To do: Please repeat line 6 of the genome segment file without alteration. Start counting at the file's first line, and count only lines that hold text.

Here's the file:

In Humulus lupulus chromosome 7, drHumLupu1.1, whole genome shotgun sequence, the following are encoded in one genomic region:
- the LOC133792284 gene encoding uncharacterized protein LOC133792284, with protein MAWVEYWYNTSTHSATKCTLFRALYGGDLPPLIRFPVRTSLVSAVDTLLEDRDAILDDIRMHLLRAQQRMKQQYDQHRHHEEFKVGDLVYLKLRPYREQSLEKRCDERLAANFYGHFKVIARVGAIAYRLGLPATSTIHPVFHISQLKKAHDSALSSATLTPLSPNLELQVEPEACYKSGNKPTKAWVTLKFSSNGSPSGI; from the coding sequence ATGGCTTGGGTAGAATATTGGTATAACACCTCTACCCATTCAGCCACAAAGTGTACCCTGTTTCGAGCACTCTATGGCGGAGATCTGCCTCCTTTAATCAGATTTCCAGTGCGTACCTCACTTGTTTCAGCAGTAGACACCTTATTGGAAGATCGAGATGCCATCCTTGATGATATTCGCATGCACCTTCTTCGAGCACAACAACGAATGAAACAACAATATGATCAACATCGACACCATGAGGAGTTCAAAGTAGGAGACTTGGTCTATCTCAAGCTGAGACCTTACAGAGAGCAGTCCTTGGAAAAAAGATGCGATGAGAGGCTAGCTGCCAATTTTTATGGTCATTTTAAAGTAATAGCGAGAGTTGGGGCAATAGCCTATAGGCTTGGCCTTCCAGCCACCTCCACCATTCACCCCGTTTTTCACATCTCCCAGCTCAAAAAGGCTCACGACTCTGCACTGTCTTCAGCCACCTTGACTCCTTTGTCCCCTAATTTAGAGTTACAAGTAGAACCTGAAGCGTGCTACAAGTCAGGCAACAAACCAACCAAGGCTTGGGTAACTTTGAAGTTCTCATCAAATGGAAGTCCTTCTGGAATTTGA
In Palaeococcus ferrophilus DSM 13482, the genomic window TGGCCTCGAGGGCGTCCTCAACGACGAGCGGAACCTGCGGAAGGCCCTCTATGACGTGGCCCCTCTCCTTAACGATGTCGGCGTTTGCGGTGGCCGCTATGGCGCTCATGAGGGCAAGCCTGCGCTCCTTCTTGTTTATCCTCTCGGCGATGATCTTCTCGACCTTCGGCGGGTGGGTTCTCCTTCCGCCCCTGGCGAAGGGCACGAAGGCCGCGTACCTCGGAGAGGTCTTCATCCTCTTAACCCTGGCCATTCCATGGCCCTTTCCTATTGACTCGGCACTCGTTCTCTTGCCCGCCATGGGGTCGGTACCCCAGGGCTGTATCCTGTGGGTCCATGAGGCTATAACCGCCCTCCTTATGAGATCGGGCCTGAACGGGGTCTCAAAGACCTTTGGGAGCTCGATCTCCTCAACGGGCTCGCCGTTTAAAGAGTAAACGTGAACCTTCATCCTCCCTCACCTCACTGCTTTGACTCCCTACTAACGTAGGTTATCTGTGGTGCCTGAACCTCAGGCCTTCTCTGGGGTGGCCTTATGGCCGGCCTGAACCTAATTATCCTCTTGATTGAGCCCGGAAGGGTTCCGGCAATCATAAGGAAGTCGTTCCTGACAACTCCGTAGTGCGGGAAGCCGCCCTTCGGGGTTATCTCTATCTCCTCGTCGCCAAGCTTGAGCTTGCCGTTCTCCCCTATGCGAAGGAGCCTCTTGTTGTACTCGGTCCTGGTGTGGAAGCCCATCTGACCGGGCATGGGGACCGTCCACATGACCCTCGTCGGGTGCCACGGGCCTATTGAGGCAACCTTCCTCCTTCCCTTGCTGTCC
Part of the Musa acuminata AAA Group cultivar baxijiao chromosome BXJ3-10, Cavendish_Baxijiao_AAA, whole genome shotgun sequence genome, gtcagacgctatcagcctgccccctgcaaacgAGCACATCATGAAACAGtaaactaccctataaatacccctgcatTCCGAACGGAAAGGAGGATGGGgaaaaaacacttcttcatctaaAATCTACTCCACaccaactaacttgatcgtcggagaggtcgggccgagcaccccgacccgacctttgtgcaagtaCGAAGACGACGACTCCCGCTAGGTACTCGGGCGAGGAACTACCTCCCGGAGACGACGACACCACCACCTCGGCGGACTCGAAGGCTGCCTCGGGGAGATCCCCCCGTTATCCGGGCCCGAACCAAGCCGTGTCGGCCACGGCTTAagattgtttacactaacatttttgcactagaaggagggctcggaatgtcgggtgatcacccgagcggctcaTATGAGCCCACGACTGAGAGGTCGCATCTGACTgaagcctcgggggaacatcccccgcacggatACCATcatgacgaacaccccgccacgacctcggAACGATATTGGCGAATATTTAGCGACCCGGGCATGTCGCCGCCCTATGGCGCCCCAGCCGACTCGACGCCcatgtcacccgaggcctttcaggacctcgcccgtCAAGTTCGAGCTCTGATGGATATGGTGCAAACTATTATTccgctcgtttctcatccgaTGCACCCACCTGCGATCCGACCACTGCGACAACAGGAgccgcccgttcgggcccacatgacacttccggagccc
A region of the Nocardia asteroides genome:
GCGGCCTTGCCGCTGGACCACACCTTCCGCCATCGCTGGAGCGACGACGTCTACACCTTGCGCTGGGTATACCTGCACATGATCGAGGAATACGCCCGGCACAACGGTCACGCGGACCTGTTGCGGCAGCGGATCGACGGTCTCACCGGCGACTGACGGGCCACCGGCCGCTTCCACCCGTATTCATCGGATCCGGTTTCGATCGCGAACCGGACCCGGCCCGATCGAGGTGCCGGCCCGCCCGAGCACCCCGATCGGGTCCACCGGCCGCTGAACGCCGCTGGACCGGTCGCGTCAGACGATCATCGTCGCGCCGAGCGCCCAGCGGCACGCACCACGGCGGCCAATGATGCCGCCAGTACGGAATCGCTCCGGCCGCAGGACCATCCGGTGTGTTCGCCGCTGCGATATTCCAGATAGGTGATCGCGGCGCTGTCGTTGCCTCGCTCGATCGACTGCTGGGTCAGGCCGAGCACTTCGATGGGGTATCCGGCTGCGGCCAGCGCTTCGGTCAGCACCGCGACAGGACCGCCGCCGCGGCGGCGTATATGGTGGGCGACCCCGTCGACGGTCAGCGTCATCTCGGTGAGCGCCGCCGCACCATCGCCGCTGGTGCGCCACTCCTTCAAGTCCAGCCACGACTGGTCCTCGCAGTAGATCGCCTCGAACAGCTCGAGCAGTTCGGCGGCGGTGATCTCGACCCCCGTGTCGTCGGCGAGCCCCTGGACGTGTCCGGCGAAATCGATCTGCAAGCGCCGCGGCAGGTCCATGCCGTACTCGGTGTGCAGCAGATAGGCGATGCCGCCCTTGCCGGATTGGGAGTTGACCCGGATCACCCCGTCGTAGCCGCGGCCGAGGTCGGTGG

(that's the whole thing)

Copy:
GCGGCCTTGCCGCTGGACCACACCTTCCGCCATCGCTGGAGCGACGACGTCTACACCTTGCGCTGGGTATACCTGCACATGATCGAGGAATACGCCCGGCACAACGGTCACGCGGACCTGTTGCGGCAGCGGATCGACGGTCTCACCGGCGACTGACGGGCCACCGGCCGCTTCCACCCGTATTCATCGGATCCGGTTTCGATCGCGAACCGGACCCGGCCCGATCGAGGTGCCGGCCCGCCCGAGCACCCCGATCGGGTCCACCGGCCGCTGAACGCCGCTGGACCGGTCGCGTCAGACGATCATCGTCGCGCCGAGCGCCCAGCGGCACGCACCACGGCGGCCAATGATGCCGCCAGTACGGAATCGCTCCGGCCGCAGGACCATCCGGTGTGTTCGCCGCTGCGATATTCCAGATAGGTGATCGCGGCGCTGTCGTTGCCTCGCTCGATCGACTGCTGGGTCAGGCCGAGCACTTCGATGGGGTATCCGGCTGCGGCCAGCGCTTCGGTCAGCACCGCGACAGGACCGCCGCCGCGGCGGCGTATATGGTGGGCGACCCCGTCGACGGTCAGCGTCATCTCGGTGAGCGCCGCCGCACCATCGCCGCTGGTGCGCCACTCCTTCAAGTCCAGCCACGACTGGTCCTCGCAGTAGATCGCCTCGAACAGCTCGAGCAGTTCGGCGGCGGTGATCTCGACCCCCGTGTCGTCGGCGAGCCCCTGGACGTGTCCGGCGAAATCGATCTGCAAGCGCCGCGGCAGGTCCATGCCGTACTCGGTGTGCAGCAGATAGGCGATGCCGCCCTTGCCGGATTGGGAGTTGACCCGGATCACCCCGTCGTAGCCGCGGCCGAGGTCGGTGG